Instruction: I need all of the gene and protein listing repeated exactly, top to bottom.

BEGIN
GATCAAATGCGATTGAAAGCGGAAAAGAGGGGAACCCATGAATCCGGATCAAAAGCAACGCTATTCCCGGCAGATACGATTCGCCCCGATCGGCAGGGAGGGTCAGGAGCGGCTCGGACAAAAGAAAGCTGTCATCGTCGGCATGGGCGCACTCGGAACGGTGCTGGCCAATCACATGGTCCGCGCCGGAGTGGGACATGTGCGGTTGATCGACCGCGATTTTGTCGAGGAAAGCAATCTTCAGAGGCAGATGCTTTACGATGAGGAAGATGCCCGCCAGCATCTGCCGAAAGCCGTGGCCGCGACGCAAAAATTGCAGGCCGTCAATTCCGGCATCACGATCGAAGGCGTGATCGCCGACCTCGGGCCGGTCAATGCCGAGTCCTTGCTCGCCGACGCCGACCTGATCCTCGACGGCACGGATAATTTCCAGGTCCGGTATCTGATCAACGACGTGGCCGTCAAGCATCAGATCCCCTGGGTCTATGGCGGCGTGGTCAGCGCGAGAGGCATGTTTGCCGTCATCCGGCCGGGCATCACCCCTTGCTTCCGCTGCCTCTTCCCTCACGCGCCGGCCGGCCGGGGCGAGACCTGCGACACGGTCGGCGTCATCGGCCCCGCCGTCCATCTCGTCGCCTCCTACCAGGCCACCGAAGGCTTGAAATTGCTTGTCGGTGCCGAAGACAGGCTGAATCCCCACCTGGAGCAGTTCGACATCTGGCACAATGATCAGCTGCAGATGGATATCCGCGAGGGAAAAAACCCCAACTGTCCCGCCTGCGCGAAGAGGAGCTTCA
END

GATCAAATGCGATTGAAAGCGGAAAAGAGGGGAACCCATGAATCCGGATCAAAAGCAACGCTATTCCCGGCAGATACGATTCGCCCCGATCGGCAGGGAGGGTCAGGAGCGGCTCGGACAAAAGAAAGCTGTCATCGTCGGCATGGGCGCACTCGGAACGGTGCTGGCCAATCACATGGTCCGCGCCGGAGTGGGACATGTGCGGTTGATCGACCGCGATTTTGTCGAGGAAAGCAATCTTCAGAGGCAGATGCTTTACGATGAGGAAGATGCCCGCCAGCATCTGCCGAAAGCCGTGGCCGCGACGCAAAAATTGCAGGCCGTCAATTCCGGCATCACGATCGAAGGCGTGATCGCCGACCTCGGGCCGGTCAATGCCGAGTCCTTGCTCGCCGACGCCGACCTGATCCTCGACGGCACGGATAATTTCCAGGTCCGGTATCTGATCAACGACGTGGCCGTCAAGCATCAGATCCCCTGGGTCTATGGCGGCGTGGTCAGCGCGAGAGGCATGTTTGCCGTCATCCGGCCGGGCATCACCCCTTGCTTCCGCTGCCTCTTCCCTCACGCGCCGGCCGGCCGGGGCGAGACCTGCGACACGGTCGGCGTCATCGGCCCCGCCGTCCATCTCGTCGCCTCCTACCAGGCCACCGAAGGCTTGAAATTGCTTGTCGGTGCCGAAGACAGGCTGAATCCCCACCTGGAGCAGTTCGACATCTGGCACAATGATCAGCTGCAGATGGATATCCGCGAGGGAAAAAACCCCAACTGTCCCGCCTGCGCGAAGAGGAGCTTCA